|Freizeitpark:||Schloß Beck (seit 1966)|
|Adresse:||Am Dornbusch 39|
Right next to the Movie Park Germany there is a small but very fine family park on the the grounds of the late-baroque summer palace Schloss Beck dating back to 1771. Over the time, the castle increasingly fell into disrepair until, in 1965, the Küchenmeister family bought the estate and subsequently renovated it. In order to cover the costs, some playground equipment was put into the garden, which still today accounts the largest part of the family leisure park.
Separated by a small river the park is splitted into two areas. On the main site of the amusement park there are the eponymous castle, various restaurants, a small electric horse rink, some historic carousels, a simulator, and the original playground with all its play equipment – all of which are very fun, but sometimes also very bizarre.
On the other side of the river the larger rides are housed, as well as all self-operating rides by Heege. These are mandatory for every park of this size and are tons of fun; luckily at Schloss Beck, these rides are free to use. Since the larger attractions opened a little later, the Luna Loop, Nautic Jet, the two slides, and the Sky Dive cable car were extensively tested. The dinghy slide, which is manually started and which offers two different and quite wet slopes to the visitors, is particularly worth mentioning.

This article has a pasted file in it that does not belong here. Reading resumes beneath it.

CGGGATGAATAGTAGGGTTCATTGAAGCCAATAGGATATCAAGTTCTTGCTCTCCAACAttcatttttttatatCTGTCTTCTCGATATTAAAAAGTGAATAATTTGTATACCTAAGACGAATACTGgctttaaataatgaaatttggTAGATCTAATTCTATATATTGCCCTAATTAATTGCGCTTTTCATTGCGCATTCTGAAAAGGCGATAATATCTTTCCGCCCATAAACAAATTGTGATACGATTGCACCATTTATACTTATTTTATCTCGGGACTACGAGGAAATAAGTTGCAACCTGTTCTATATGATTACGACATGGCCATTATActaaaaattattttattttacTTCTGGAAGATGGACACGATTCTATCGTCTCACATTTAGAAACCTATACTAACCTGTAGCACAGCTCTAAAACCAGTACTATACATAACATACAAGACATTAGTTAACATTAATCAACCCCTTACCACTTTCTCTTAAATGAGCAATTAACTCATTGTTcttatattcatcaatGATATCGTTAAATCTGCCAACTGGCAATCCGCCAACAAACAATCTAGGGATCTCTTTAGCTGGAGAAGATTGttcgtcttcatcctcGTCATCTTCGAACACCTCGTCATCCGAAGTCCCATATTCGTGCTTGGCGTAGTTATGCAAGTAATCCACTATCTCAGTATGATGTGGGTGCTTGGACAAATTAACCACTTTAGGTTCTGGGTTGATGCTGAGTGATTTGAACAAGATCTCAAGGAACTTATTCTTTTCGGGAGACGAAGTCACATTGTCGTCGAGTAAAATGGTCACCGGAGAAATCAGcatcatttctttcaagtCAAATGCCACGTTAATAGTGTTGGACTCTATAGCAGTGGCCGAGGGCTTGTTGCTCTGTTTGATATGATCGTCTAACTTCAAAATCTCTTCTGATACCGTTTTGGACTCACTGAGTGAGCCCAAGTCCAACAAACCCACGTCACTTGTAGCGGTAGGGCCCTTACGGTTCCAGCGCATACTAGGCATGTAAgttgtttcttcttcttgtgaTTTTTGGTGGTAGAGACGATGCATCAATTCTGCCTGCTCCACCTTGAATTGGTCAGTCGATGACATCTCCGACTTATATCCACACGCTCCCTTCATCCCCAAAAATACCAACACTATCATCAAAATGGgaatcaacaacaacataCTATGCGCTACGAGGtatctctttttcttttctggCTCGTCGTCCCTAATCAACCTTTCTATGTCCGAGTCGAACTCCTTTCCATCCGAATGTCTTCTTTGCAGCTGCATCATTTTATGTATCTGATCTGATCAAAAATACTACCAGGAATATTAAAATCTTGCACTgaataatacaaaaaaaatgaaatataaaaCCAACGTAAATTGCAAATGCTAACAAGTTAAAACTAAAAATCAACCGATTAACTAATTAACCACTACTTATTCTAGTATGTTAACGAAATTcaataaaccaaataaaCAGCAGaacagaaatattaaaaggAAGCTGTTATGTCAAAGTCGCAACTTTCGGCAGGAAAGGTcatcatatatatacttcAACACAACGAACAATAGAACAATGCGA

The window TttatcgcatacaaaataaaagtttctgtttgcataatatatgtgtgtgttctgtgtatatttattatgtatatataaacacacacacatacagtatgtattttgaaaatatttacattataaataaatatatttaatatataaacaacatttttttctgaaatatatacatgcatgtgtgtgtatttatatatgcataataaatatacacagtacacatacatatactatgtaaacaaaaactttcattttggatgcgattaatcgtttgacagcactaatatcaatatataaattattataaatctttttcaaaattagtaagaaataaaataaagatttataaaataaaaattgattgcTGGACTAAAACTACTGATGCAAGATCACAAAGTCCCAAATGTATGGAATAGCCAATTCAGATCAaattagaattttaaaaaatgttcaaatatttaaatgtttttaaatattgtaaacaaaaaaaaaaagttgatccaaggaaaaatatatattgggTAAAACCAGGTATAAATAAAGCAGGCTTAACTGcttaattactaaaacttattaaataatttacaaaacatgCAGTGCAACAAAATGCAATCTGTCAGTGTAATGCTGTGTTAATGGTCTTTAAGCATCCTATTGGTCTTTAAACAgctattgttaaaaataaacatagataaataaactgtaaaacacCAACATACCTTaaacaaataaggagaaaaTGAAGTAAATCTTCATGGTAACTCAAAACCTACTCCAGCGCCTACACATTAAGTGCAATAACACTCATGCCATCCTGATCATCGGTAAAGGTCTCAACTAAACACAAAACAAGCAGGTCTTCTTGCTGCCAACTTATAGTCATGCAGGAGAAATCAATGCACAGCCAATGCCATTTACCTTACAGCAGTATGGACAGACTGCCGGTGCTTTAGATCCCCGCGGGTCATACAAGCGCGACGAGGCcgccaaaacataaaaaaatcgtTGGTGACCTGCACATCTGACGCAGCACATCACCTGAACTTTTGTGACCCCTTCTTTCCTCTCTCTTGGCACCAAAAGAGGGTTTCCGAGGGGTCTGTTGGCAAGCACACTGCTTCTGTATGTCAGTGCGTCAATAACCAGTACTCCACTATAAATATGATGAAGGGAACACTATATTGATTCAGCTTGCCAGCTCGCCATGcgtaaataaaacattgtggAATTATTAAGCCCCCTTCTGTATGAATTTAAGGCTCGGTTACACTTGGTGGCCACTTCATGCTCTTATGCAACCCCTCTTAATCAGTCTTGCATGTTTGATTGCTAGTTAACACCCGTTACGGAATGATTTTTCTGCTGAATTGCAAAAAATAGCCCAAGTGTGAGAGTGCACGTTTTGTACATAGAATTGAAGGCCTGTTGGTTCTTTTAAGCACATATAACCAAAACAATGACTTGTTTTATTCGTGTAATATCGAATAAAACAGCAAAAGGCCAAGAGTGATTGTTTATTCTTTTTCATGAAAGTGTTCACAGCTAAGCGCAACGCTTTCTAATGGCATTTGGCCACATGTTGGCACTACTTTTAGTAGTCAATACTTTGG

Since 1987 the park offers with the Familienachterbahn a wild ride for its younger park guests. After a covered left turn and the lift hill, the layout features a steep curve followed by a slope to which a downward leading helix attaches. Shortly thereafter, you cross the first drop in another right-hander. Immediately after you find yourself back in the station. The whole ride, with the track layout in the form of an eight, now repeats itself several times before you can get out of the ladybug designed train. Interestingly, the prototype of this roller coaster was located in the neighboring Traumlandpark on the site of today’s Movie Park Germany. Unfortunately it is now scrapped.
Despite the constant direct – but never really constant – competition next door Schloss Beck has managed to make a name for itself with a focus on families with smaller children. For many families, the park is certainly the better choice between the two Feldhausen amusement parks, after all, the children can steam themselves off with ease without being exposed to long queues.